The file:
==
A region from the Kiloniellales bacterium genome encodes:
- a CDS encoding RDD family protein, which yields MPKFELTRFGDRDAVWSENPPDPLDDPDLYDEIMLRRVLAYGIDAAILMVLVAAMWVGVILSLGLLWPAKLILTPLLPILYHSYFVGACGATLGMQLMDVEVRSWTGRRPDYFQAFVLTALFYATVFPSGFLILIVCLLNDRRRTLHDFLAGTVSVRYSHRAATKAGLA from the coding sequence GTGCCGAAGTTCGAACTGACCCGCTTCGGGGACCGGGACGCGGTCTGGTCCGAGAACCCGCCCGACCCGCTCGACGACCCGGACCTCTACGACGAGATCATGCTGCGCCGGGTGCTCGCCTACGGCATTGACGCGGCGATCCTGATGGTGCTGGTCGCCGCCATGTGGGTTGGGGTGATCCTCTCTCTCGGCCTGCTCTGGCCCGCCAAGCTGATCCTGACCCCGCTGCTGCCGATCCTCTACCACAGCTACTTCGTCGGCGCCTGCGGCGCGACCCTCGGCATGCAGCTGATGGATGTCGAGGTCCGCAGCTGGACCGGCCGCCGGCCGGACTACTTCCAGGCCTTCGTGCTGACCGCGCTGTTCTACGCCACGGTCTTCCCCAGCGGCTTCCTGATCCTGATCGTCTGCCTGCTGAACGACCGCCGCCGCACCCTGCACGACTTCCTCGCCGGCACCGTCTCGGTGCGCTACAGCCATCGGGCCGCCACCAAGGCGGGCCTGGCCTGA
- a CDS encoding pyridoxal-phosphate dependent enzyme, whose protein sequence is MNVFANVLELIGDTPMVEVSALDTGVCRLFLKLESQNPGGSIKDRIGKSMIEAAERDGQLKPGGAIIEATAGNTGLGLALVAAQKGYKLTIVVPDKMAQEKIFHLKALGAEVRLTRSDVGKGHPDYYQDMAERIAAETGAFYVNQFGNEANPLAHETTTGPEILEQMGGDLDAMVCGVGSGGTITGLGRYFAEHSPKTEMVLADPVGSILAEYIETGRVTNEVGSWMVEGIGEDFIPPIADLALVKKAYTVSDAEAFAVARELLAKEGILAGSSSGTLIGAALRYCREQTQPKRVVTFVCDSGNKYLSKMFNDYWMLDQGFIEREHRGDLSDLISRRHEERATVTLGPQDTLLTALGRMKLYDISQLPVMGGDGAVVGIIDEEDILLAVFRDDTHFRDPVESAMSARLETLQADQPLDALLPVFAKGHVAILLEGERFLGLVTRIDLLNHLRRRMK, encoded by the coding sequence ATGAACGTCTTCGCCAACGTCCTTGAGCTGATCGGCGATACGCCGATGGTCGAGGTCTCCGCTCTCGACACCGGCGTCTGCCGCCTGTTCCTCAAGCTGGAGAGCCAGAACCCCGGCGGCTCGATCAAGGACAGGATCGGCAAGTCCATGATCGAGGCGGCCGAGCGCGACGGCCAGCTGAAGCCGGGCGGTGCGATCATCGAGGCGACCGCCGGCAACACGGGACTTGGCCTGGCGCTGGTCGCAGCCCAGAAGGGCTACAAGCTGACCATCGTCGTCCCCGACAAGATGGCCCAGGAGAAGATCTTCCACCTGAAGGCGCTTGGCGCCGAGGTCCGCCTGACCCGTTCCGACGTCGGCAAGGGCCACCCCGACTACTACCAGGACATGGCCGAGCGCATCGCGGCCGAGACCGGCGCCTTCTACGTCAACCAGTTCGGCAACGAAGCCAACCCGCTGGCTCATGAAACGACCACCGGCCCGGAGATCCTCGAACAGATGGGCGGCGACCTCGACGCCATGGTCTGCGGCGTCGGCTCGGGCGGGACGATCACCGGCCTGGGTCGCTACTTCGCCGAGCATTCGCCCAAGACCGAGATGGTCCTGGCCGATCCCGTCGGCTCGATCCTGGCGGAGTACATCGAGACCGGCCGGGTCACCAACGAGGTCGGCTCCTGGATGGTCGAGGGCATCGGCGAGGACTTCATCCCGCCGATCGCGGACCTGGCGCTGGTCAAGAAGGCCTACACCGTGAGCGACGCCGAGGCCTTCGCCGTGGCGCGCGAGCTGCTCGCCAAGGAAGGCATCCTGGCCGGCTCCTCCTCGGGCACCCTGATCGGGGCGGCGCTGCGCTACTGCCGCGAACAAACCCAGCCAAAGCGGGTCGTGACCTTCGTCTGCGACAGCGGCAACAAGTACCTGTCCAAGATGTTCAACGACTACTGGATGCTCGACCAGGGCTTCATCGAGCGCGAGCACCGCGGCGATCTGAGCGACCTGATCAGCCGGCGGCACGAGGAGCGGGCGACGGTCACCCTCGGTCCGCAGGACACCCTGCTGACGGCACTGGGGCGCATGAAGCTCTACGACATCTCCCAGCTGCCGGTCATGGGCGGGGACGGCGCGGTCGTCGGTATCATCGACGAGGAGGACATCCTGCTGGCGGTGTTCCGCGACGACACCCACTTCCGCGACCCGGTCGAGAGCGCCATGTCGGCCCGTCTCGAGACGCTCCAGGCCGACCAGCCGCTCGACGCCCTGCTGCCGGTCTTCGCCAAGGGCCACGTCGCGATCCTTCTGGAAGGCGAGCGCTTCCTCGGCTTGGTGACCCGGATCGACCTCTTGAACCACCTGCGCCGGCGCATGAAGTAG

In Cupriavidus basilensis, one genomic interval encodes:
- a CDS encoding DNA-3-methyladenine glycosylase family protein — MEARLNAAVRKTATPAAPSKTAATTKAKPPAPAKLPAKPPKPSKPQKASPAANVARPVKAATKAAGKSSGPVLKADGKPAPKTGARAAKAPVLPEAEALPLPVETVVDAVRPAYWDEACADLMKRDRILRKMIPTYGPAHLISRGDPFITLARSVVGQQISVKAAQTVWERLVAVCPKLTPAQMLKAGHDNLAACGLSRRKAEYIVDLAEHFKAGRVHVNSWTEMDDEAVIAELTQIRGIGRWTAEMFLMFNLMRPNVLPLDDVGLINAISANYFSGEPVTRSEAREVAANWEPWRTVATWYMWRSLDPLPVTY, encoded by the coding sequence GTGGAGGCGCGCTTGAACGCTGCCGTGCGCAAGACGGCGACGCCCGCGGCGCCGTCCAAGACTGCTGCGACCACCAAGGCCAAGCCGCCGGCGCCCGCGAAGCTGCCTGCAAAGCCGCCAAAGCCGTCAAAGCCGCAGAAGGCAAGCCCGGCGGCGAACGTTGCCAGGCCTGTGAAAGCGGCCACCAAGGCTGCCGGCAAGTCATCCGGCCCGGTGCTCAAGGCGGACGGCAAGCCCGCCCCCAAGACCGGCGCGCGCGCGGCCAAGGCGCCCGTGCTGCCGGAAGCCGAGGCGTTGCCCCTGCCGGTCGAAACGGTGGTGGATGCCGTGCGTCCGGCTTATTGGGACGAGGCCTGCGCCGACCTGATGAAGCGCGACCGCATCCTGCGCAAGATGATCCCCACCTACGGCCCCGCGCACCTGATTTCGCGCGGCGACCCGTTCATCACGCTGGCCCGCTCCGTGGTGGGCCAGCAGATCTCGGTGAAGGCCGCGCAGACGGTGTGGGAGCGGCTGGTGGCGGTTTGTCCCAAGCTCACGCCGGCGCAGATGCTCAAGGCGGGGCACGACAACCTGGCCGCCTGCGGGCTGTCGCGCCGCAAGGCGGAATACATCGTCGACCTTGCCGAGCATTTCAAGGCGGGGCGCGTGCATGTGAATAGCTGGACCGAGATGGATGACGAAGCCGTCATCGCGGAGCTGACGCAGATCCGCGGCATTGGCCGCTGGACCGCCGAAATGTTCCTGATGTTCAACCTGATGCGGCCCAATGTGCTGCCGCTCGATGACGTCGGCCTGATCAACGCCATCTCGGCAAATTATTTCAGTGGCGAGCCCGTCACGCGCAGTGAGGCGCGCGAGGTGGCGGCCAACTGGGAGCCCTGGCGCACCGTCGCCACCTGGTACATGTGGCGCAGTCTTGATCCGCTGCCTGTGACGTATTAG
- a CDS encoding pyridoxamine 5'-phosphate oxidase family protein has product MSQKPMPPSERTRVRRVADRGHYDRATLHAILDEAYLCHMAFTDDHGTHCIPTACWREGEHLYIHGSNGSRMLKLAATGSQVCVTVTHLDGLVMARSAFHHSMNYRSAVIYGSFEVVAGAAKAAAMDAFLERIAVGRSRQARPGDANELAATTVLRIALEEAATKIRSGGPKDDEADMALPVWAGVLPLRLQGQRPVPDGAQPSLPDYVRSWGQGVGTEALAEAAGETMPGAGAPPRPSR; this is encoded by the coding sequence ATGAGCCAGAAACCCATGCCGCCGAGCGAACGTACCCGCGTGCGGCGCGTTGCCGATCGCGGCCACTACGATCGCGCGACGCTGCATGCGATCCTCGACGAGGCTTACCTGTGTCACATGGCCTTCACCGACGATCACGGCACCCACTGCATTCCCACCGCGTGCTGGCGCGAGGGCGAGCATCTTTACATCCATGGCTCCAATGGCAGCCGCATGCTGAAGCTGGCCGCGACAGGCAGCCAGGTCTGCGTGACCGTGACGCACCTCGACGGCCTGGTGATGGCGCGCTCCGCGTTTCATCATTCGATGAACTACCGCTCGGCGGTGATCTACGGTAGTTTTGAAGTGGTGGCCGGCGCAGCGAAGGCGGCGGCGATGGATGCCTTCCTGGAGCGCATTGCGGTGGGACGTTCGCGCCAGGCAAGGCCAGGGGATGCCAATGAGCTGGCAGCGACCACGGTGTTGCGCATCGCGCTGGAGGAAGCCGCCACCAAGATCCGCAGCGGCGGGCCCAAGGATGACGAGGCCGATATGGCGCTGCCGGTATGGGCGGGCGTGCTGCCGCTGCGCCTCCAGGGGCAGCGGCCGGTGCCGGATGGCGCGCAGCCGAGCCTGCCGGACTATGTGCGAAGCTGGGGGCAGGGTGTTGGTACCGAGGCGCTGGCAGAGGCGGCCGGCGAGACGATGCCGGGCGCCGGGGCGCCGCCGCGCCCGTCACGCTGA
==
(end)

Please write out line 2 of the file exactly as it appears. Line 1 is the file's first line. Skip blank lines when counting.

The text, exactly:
- a CDS encoding RDD family protein, which yields MPKFELTRFGDRDAVWSENPPDPLDDPDLYDEIMLRRVLAYGIDAAILMVLVAAMWVGVILSLGLLWPAKLILTPLLPILYHSYFVGACGATLGMQLMDVEVRSWTGRRPDYFQAFVLTALFYATVFPSGFLILIVCLLNDRRRTLHDFLAGTVSVRYSHRAATKAGLA from the coding sequence GTGCCGAAGTTCGAACTGACCCGCTTCGGGGACCGGGACGCGGTCTGGTCCGAGAACCCGCCCGACCCGCTCGACGACCCGGACCTCTACGACGAGATCATGCTGCGCCGGGTGCTCGCCTACGGCATTGACGCGGCGATCCTGATGGTGCTGGTCGCCGCCATGTGGGTTGGGGTGATCCTCTCTCTCGGCCTGCTCTGGCCCGCCAAGCTGATCCTGACCCCGCTGCTGCCGATCCTCTACCACAGCTACTTCGTCGGCGCCTGCGGCGCGACCCTCGGCATGCAGCTGATGGATGTCGAGGTCCGCAGCTGGACCGGCCGCCGGCCGGACTACTTCCAGGCCTTCGTGCTGACCGCGCTGTTCTACGCCACGGTCTTCCCCAGCGGCTTCCTGATCCTGATCGTCTGCCTGCTGAACGACCGCCGCCGCACCCTGCACGACTTCCTCGCCGGCACCGTCTCGGTGCGCTACAGCCATCGGGCCGCCACCAAGGCGGGCCTGGCCTGA